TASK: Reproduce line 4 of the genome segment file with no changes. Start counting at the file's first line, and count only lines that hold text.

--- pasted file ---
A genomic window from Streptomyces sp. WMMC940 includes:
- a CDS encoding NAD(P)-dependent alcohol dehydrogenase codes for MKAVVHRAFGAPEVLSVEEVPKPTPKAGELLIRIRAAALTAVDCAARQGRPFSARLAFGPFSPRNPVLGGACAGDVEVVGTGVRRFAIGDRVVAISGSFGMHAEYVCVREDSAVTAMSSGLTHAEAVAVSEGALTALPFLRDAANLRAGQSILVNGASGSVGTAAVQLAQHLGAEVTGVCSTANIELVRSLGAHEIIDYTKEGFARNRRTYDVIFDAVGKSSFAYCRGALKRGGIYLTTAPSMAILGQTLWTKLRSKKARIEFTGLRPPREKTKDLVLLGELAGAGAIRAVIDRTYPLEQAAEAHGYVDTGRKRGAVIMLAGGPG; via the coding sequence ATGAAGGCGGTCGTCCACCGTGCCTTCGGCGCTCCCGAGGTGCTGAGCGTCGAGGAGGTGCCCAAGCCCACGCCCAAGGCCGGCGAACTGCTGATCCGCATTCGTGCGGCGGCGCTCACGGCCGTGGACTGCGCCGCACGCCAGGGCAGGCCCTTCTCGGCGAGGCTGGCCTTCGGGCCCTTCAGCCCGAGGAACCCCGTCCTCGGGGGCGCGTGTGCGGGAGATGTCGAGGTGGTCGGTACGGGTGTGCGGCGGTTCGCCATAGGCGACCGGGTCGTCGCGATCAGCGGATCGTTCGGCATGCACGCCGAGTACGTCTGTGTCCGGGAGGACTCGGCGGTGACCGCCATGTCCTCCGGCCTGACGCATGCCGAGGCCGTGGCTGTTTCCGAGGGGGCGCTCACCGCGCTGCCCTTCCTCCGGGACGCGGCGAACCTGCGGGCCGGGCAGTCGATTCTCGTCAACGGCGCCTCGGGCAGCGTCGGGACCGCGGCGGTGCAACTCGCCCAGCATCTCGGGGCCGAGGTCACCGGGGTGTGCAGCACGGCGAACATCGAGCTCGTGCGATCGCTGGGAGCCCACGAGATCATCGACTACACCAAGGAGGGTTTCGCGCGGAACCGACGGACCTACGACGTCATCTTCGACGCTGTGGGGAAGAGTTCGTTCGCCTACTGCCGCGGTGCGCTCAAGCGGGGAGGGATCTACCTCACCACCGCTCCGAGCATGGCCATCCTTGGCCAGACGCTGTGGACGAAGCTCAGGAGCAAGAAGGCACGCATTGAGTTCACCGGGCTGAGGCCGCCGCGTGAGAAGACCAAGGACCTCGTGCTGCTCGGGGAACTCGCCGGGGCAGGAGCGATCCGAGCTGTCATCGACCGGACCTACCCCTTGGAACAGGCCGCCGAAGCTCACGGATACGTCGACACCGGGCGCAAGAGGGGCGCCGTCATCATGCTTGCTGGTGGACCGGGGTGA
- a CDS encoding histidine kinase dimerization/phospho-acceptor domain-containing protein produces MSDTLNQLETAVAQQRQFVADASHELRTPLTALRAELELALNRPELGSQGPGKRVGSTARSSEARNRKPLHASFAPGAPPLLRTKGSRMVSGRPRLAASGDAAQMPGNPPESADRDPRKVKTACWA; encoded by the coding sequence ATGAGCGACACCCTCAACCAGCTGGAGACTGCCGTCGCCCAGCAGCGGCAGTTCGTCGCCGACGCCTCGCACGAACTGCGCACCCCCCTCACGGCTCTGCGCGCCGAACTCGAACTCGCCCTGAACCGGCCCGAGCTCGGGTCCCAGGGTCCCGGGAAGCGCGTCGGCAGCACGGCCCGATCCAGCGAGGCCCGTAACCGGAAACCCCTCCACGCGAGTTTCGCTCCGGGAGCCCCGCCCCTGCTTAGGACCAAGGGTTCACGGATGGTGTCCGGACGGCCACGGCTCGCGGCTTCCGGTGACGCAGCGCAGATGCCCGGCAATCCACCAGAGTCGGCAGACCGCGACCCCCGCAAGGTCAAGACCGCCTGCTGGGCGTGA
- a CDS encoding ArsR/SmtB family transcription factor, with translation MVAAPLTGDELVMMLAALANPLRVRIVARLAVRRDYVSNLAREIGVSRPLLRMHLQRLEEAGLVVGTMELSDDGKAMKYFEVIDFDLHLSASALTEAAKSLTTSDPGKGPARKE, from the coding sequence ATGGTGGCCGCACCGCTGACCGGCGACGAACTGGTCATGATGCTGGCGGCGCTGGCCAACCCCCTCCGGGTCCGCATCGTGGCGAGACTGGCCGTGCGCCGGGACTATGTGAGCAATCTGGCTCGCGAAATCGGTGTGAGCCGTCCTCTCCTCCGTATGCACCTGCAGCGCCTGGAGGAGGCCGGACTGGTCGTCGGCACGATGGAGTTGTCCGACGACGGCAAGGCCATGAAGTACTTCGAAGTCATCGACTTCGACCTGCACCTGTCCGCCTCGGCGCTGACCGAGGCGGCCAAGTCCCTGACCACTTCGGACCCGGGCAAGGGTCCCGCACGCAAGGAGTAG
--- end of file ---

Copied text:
- a CDS encoding ArsR/SmtB family transcription factor, with translation MVAAPLTGDELVMMLAALANPLRVRIVARLAVRRDYVSNLAREIGVSRPLLRMHLQRLEEAGLVVGTMELSDDGKAMKYFEVIDFDLHLSASALTEAAKSLTTSDPGKGPARKE, from the coding sequence ATGGTGGCCGCACCGCTGACCGGCGACGAACTGGTCATGATGCTGGCGGCGCTGGCCAACCCCCTCCGGGTCCGCATCGTGGCGAGACTGGCCGTGCGCCGGGACTATGTGAGCAATCTGGCTCGCGAAATCGGTGTGAGCCGTCCTCTCCTCCGTATGCACCTGCAGCGCCTGGAGGAGGCCGGACTGGTCGTCGGCACGATGGAGTTGTCCGACGACGGCAAGGCCATGAAGTACTTCGAAGTCATCGACTTCGACCTGCACCTGTCCGCCTCGGCGCTGACCGAGGCGGCCAAGTCCCTGACCACTTCGGACCCGGGCAAGGGTCCCGCACGCAAGGAGTAG